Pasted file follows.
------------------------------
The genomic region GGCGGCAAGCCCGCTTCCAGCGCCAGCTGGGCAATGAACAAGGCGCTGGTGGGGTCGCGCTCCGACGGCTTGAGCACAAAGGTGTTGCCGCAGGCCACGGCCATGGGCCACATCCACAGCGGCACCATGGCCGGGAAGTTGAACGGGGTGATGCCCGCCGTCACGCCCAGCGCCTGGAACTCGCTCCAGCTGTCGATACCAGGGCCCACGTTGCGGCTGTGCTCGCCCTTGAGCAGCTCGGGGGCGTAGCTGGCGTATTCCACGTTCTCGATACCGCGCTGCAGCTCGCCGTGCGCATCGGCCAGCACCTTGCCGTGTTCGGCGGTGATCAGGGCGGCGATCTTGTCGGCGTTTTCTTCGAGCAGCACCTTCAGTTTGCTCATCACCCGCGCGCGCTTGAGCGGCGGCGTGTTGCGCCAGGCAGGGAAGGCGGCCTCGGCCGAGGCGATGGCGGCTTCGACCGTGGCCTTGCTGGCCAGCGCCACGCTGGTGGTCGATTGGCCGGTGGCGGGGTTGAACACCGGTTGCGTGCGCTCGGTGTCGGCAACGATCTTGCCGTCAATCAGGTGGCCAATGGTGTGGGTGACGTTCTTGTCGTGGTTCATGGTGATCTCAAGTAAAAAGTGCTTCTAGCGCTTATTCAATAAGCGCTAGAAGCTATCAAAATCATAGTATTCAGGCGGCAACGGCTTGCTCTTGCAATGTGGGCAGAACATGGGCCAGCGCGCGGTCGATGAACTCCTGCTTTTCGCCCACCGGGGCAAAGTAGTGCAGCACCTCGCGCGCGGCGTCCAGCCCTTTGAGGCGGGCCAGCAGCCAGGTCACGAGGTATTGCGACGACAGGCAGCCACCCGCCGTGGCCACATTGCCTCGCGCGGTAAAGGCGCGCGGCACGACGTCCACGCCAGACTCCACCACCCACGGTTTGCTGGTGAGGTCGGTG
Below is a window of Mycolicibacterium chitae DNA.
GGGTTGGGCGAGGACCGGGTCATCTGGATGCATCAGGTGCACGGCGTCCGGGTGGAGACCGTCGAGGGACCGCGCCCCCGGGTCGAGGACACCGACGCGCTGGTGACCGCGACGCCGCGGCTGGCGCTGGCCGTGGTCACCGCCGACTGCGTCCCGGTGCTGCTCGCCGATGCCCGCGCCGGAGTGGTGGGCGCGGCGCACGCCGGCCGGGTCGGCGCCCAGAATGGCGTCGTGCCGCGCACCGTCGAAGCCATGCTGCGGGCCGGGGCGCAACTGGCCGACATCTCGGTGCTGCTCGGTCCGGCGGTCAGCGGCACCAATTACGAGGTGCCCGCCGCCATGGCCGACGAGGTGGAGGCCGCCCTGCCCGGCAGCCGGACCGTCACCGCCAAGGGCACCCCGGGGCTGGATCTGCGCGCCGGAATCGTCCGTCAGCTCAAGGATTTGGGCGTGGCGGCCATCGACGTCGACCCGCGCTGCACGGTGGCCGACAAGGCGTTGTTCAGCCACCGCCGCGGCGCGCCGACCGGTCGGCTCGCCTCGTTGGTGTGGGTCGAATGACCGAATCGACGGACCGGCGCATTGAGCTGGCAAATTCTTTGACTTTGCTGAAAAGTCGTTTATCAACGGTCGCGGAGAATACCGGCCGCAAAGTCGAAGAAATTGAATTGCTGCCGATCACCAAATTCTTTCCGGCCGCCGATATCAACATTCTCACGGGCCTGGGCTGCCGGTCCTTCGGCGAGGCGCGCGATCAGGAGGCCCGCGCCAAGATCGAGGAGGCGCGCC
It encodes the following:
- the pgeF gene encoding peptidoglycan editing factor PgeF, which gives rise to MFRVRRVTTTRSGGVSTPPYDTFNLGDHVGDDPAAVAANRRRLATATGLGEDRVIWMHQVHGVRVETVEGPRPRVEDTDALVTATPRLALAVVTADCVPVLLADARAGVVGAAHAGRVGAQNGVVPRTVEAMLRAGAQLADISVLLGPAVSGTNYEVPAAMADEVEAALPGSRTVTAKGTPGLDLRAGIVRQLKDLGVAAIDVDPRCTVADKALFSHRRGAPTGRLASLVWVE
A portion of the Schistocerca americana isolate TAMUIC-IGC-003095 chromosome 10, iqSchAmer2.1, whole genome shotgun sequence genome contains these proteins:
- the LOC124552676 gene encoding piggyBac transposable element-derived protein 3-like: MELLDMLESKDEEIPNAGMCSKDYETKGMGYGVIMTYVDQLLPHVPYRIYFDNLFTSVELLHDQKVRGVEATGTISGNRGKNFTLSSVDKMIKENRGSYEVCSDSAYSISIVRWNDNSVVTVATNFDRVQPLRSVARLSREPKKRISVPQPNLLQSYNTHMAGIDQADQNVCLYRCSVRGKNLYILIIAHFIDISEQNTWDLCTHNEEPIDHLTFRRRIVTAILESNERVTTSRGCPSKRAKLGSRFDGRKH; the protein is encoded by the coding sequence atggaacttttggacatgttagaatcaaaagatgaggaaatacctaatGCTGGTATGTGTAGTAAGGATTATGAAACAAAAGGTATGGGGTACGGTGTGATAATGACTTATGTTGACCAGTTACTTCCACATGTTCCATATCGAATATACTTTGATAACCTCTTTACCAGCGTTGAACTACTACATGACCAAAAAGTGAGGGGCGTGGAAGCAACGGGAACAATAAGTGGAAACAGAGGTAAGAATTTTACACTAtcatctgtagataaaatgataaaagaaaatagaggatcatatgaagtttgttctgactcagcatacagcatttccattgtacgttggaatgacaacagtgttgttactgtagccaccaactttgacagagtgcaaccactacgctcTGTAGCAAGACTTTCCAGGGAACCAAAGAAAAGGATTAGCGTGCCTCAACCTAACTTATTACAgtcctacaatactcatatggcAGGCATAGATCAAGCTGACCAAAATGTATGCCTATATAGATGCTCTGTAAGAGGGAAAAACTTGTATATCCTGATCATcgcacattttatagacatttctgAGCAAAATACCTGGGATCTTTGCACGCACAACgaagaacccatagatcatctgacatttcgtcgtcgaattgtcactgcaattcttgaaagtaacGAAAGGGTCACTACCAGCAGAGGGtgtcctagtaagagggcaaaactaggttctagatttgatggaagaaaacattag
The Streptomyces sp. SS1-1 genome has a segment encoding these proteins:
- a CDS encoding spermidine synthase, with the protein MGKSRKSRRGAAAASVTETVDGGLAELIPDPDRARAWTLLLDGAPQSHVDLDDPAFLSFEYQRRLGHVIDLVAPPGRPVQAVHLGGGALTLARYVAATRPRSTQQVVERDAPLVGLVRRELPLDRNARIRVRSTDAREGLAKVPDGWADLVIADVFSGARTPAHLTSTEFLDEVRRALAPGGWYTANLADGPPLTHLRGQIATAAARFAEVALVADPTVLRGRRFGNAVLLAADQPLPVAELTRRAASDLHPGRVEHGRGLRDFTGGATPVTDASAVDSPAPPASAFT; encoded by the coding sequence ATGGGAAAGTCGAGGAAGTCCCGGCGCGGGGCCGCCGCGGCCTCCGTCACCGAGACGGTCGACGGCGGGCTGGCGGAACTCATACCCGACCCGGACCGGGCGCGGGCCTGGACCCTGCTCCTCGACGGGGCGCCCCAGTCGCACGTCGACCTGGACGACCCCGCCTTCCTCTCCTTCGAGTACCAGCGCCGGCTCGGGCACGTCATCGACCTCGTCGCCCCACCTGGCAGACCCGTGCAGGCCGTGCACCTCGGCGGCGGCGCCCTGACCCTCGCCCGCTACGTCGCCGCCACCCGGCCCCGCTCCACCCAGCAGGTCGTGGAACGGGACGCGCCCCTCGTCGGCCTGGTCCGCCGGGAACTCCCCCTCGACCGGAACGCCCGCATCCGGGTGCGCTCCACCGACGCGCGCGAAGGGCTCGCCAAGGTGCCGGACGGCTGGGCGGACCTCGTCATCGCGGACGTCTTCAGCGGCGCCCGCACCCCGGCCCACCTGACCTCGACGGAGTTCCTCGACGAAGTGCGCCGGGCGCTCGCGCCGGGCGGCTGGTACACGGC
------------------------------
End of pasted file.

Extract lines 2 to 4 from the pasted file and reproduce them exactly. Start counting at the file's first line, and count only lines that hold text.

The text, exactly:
Below is a window of Mycolicibacterium chitae DNA.
GGGTTGGGCGAGGACCGGGTCATCTGGATGCATCAGGTGCACGGCGTCCGGGTGGAGACCGTCGAGGGACCGCGCCCCCGGGTCGAGGACACCGACGCGCTGGTGACCGCGACGCCGCGGCTGGCGCTGGCCGTGGTCACCGCCGACTGCGTCCCGGTGCTGCTCGCCGATGCCCGCGCCGGAGTGGTGGGCGCGGCGCACGCCGGCCGGGTCGGCGCCCAGAATGGCGTCGTGCCGCGCACCGTCGAAGCCATGCTGCGGGCCGGGGCGCAACTGGCCGACATCTCGGTGCTGCTCGGTCCGGCGGTCAGCGGCACCAATTACGAGGTGCCCGCCGCCATGGCCGACGAGGTGGAGGCCGCCCTGCCCGGCAGCCGGACCGTCACCGCCAAGGGCACCCCGGGGCTGGATCTGCGCGCCGGAATCGTCCGTCAGCTCAAGGATTTGGGCGTGGCGGCCATCGACGTCGACCCGCGCTGCACGGTGGCCGACAAGGCGTTGTTCAGCCACCGCCGCGGCGCGCCGACCGGTCGGCTCGCCTCGTTGGTGTGGGTCGAATGACCGAATCGACGGACCGGCGCATTGAGCTGGCAAATTCTTTGACTTTGCTGAAAAGTCGTTTATCAACGGTCGCGGAGAATACCGGCCGCAAAGTCGAAGAAATTGAATTGCTGCCGATCACCAAATTCTTTCCGGCCGCCGATATCAACATTCTCACGGGCCTGGGCTGCCGGTCCTTCGGCGAGGCGCGCGATCAGGAGGCCCGCGCCAAGATCGAGGAGGCGCGCC
It encodes the following: